Planning Report - Running with Sound: Android Application Simulating Sound Sources at GPS Coordinates Using Smartphone Sensors
The general purpose of the project is to make an application that:
Registers running activity and presents its statistics.
Uses the techniques of sound and sensors in a meaningful way.
Makes it enjoyable and motivating for people to exercise.
The device sensors will limit how accurately the user orientation can be measured, thereby limiting the user experience.
When starting writing this report, possibilities to enhance the experience with 3D positional audio was still being researched by members of the group. There’s an API called OpenSL ES that claims to make it easy to position audio binaurally (as well as processing it in other ways) (Khronos Group, 2014). However, as for 2012, no actual Android device seemed to support that specific feature (Ratabouil, 2012). Neither did any of the project groups own phones. It turned out a device had to implement a profile provided by OpenSL ES in order to make use of all its functions.
Instead, if the sound is supposed to be heard from behind the user, it will instead appear from one of the ears and gradually move towards the center as the user is rotating towards the source. A voice or sound informing the user that he/she is heading towards the wrong direction might be a good alternative if the former turns out to be difficult.
When developing the application the assumption that people might listen to music when running will be considered. Ideally the user should be able to listen to music while using the application. Alternatively the experience could perhaps be made fun enough for the user not wanting to listen to music while using the application.
Initially, information will be gathered on how to use the Android APIs in the most efficient way for this kind of application. This will include how to use activities, sensors and maps. Since the application is developed to be run entirely on Android platforms, this part of the research will be of huge importance for the outcome.
Alongside the coding-aspects mentioned above, information will be gathered on how specific areas (GPS, orientation sensor, audio, etc.) work and how they’re implemented using Java for Android. Most of the information will probably come from e-books, as well as Android’s developer pages on the Internet. While doing this research a proof of concept of the experience of the sound will be made. This proof of concept will confirm that the sound is sounding as expected in relation to its location.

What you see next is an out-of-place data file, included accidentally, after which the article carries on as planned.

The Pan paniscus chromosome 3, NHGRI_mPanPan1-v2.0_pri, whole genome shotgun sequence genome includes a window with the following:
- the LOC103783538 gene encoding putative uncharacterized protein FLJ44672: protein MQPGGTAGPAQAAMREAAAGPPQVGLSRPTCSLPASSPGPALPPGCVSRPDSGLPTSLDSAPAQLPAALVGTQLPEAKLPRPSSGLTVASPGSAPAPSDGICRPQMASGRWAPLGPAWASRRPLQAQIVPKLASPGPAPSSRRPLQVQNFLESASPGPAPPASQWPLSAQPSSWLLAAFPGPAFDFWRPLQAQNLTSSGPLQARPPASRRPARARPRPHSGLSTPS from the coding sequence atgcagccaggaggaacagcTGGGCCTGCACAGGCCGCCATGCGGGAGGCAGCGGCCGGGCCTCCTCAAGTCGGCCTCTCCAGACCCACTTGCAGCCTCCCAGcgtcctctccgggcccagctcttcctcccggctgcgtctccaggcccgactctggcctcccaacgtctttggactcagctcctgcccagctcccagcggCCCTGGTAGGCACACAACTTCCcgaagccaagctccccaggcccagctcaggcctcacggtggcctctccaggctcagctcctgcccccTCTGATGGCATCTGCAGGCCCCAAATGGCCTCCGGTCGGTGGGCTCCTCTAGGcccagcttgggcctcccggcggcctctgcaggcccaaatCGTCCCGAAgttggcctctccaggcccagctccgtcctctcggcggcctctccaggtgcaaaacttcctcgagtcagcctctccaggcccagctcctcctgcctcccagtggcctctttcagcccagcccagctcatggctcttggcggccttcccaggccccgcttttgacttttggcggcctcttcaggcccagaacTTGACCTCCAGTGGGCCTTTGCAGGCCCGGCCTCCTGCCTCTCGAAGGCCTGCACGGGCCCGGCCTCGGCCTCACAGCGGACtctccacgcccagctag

When information is gathered the structure of the app will be decided. Here UML-models will be drawn to make the structure clear. After the modelling decisions are made sketches will be drawn to decide how the GUI might look.
Then the coding process will start. The parts to be coded will be the ones mentioned in . Alongside with the coding, testing will be made to make sure that everything is working as expected. When possible, the tests will be made as test cases. It will also be important to test with real values - such as going out and running and see how the application works.
An evaluation will be performed when the first BETA-version is finished. This will be done by letting a test group use our app and conducting interviews with the test persons. These findings will help us establish requirements to come up with new design alternatives which later can be implemented.
The Scrum method will be used when developing the application - a flexible Agile software development framework where the team works more as a unit opposed to a traditional and sequential approach. The division of labor will be done in cycles (sprints). Each job occasion will begin with a scrum meeting - a short meeting where the group talks about what’s going on, what’s about to happen as well as possible problems.
To handle the coding part of the development, Git will be used, which is a version handling system that makes it easy to collaborate with others in coding projects. It makes it possible for each team member to work in the same classes and merge them when needed. Each specific part of the application (audio, gps etc.) will be implemented in individual branches.
When it comes to the testing part of the development, both the virtual phone available in the Android developing environment will be used, as well as our own phones.
The literature studies will involve how the human ear perceives sound, and how it’s possible to imitate sounds coming from specific directions using stereo headphones (Roads, 1996).
Literature about Android and how to best develop the app will also be studied. This is necessary to make the app enjoyable for the user and flexible enough to work on different kinds of phones. According to the Android API Guide - Fragments , fragments can decompose the functionality of an app into smaller parts (fragments) that can be reusable and, depending on the screen size, show up in different quantities at a time.
Alongside the audio and Android studies, the sensors considering position and orientation need to be studied. While GPS is the most natural way to measure the position (Sood, 2012), there are various ways to measure the user orientation.
The orientation while in motion could be decided through the GPS bearing Android Developers (2014), which is calculated as the direction the phone is travelling in. Although, while standing still and only rotating on the spot, we might be able to use the magnetic field sensor (compass) and accelerometer to provide an orientation of the phone itself (Sood, 2012). This however has problems since the orientation of the phone relative to the actual user is not always known (it depends on how the user is holding the phone).
Probably, as some initial testing shows, some combination of both is preferable.